I could pontificate about Midleton’s master distiller Brian Nation or discuss the whiskey itself being a single pot still and single grain, averaging 13 -35 years of age. In this case, I see all that information as semantics. The point is, buy a good bottle and use it as an excuse to have real conversations with your father, before that option is lost.

Although, to many that know me, this may seem like a temperate Father’s Day with only three types of adult beverages. First, I am touched that you worry about my lack of consumption. It is reassuring to know that people care. Alluding back to my initial statements of the month-long holiday initiative, the celebration then becomes a marathon not a sprint. You may also compare this wisdom of consumption akin to the story of the old and young bull looking out over the field of cows. Ah, just a few of the many pearls, as fathers, we pass down to our offspring. To the fathers in Heaven, to the fathers on Earth, to the fathers to come, may they all know their worth. Sláinte.


Suggested Wines:

Domaine Durand Cornas AOP Prémices 2019                    Northern Rhone, France                              $45

This 100% Syrah sees 12 months of barrel ageing (20% new oak). The youthfulness of this wine is first evident by its deep ruby color. The nose leaps with vibrant black fruit (blackberry, currant), blueberry, plum, pencil graphite, spice (anise, black peppercorn). The palate is dry but ripe with well-balanced vibrant acidity. The upfront warming alcohol and firm but integrated chalky tannins give way to a prolonged spicy berry compote finish. This wine is just starting to show development and would benefit from a further 5 – 7 years aging. This wine begs for food. Pair with grilled lamb, venison au poivre, beef with truffles.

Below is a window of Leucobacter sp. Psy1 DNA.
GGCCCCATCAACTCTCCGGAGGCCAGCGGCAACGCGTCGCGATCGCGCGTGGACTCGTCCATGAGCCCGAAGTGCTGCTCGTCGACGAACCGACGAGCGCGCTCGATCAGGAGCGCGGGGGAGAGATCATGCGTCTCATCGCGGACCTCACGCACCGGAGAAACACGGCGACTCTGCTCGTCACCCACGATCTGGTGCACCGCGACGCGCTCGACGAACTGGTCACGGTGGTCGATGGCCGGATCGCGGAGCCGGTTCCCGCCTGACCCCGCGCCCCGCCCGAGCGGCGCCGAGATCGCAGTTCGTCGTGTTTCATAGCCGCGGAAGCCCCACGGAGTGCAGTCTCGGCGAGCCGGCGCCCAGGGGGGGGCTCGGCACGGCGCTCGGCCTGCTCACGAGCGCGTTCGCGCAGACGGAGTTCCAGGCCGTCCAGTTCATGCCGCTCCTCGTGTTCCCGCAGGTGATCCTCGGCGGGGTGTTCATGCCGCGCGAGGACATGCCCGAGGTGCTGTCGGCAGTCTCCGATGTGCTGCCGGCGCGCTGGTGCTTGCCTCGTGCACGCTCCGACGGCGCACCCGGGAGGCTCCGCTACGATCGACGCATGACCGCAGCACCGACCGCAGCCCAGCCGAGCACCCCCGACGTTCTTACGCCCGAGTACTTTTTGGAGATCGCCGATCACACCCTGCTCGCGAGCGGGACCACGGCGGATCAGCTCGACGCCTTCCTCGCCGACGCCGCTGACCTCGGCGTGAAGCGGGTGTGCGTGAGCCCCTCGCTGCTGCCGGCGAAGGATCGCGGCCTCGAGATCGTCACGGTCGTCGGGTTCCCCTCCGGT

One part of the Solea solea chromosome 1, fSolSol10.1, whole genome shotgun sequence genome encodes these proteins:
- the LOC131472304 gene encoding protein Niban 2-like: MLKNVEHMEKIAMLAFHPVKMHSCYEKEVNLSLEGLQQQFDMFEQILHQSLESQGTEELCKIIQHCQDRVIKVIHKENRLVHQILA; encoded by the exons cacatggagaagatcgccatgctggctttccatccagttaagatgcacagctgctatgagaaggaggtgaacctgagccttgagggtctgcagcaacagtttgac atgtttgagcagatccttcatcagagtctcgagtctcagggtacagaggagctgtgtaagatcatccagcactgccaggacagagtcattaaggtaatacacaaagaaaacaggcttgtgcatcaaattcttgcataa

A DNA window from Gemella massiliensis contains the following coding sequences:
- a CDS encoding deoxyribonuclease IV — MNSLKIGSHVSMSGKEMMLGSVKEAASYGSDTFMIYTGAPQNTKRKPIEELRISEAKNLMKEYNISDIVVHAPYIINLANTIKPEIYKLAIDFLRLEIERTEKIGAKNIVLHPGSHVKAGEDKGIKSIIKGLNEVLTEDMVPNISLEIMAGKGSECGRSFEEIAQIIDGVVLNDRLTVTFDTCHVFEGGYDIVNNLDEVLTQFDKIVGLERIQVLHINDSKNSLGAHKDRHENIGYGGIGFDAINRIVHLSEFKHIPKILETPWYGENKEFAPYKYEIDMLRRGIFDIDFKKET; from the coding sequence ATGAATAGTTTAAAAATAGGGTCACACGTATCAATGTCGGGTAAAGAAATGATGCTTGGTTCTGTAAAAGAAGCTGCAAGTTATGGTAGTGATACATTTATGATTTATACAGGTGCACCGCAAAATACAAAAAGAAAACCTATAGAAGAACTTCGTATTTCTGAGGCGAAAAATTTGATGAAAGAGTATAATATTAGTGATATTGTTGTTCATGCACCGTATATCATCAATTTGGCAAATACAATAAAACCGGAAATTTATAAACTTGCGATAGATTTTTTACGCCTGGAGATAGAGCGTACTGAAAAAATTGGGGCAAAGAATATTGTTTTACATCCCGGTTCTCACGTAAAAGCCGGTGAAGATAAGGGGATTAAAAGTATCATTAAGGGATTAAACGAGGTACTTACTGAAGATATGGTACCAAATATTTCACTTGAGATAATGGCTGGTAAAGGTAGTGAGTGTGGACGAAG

Budget alternative: Chave Selection Saint Joseph Offerus ~ $35


Sandeman 40-year tawny port                                               Oporto, Portugal          $160

The aromas of dried apricot, sweet balsamic, raw honey, and a nuttiness. The palate has obvious residual sugar (125g/L) but seems perceptively lower with the elevated level of acidity. The flavors mirror the nose with the added note of nut skin, reduced orchard fruit and a slight citrus rind. The alcohol is evident but not hot or off putting. The flavors and alcohol continue to a complex, lingering finish that is reminiscent of a dessert containing orchard fruit flambe cooked in balsamic and honey. It seems expensive but you can sip on these wines for three months or so before you start to see some fading. Pair with pecan pie, crème caramel, roasted chestnut dishes, aged Manchego cheeses.

(Budget alternative) Sandeman 20-year tawny port ~ $50


Midleton Very Rare Irish Whisky 2018                                  County Cork, Ireland                                $250

This is a very special whiskey and it demonstrates this with not only its complexity but unbelievable smoothness. The nose has some hints of fruit (green apple, baked pear, unripe banana), spice (cinnamon bark, clove) and a citrus component. On the palate, one first notices how welcoming the alcohol greets you. The spices and fruits continue with an added toasted note, displaying the time in American Oak (used Bourbon barrels). The complexity evolves with a spicy cooked cereal note lingering on the finish. This may be one of the best whiskies I’ve ever had the pleasure of tasting; and worth the price. The age designation was the year it was bottled and there is a limited release every year. Pair with apple crumble, smoked salmon, assorted nuts and dried fruits or, even better, a chat with your dad / son.

(Budget alternative) Yellow Spot ~ $100